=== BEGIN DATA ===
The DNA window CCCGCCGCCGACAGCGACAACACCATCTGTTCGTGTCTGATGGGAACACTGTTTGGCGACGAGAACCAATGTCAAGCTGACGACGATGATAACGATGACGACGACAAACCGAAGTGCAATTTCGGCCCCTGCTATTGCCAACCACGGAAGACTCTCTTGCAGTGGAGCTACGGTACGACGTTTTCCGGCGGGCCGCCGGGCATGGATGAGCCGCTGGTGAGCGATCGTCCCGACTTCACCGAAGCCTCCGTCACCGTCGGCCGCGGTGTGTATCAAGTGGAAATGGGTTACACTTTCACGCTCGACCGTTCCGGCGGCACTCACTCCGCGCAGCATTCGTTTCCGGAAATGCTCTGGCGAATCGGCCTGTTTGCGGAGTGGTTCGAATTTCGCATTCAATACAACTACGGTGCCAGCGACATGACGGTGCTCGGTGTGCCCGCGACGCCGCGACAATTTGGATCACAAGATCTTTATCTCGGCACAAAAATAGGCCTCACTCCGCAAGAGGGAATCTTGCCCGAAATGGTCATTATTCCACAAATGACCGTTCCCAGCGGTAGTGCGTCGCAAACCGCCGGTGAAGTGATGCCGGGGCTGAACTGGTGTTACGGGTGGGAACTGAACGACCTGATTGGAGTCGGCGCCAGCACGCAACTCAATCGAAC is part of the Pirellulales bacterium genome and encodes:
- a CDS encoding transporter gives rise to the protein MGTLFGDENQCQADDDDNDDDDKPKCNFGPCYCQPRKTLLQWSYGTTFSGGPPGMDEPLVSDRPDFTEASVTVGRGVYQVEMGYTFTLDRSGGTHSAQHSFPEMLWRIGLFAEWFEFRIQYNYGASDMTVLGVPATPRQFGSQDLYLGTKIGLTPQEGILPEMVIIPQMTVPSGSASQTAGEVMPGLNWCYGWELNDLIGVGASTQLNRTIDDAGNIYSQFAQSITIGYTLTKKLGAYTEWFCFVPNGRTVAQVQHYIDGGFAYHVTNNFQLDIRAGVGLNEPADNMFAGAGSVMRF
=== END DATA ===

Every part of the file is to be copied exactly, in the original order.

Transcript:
The DNA window CCCGCCGCCGACAGCGACAACACCATCTGTTCGTGTCTGATGGGAACACTGTTTGGCGACGAGAACCAATGTCAAGCTGACGACGATGATAACGATGACGACGACAAACCGAAGTGCAATTTCGGCCCCTGCTATTGCCAACCACGGAAGACTCTCTTGCAGTGGAGCTACGGTACGACGTTTTCCGGCGGGCCGCCGGGCATGGATGAGCCGCTGGTGAGCGATCGTCCCGACTTCACCGAAGCCTCCGTCACCGTCGGCCGCGGTGTGTATCAAGTGGAAATGGGTTACACTTTCACGCTCGACCGTTCCGGCGGCACTCACTCCGCGCAGCATTCGTTTCCGGAAATGCTCTGGCGAATCGGCCTGTTTGCGGAGTGGTTCGAATTTCGCATTCAATACAACTACGGTGCCAGCGACATGACGGTGCTCGGTGTGCCCGCGACGCCGCGACAATTTGGATCACAAGATCTTTATCTCGGCACAAAAATAGGCCTCACTCCGCAAGAGGGAATCTTGCCCGAAATGGTCATTATTCCACAAATGACCGTTCCCAGCGGTAGTGCGTCGCAAACCGCCGGTGAAGTGATGCCGGGGCTGAACTGGTGTTACGGGTGGGAACTGAACGACCTGATTGGAGTCGGCGCCAGCACGCAACTCAATCGAAC is part of the Pirellulales bacterium genome and encodes:
- a CDS encoding transporter gives rise to the protein MGTLFGDENQCQADDDDNDDDDKPKCNFGPCYCQPRKTLLQWSYGTTFSGGPPGMDEPLVSDRPDFTEASVTVGRGVYQVEMGYTFTLDRSGGTHSAQHSFPEMLWRIGLFAEWFEFRIQYNYGASDMTVLGVPATPRQFGSQDLYLGTKIGLTPQEGILPEMVIIPQMTVPSGSASQTAGEVMPGLNWCYGWELNDLIGVGASTQLNRTIDDAGNIYSQFAQSITIGYTLTKKLGAYTEWFCFVPNGRTVAQVQHYIDGGFAYHVTNNFQLDIRAGVGLNEPADNMFAGAGSVMRF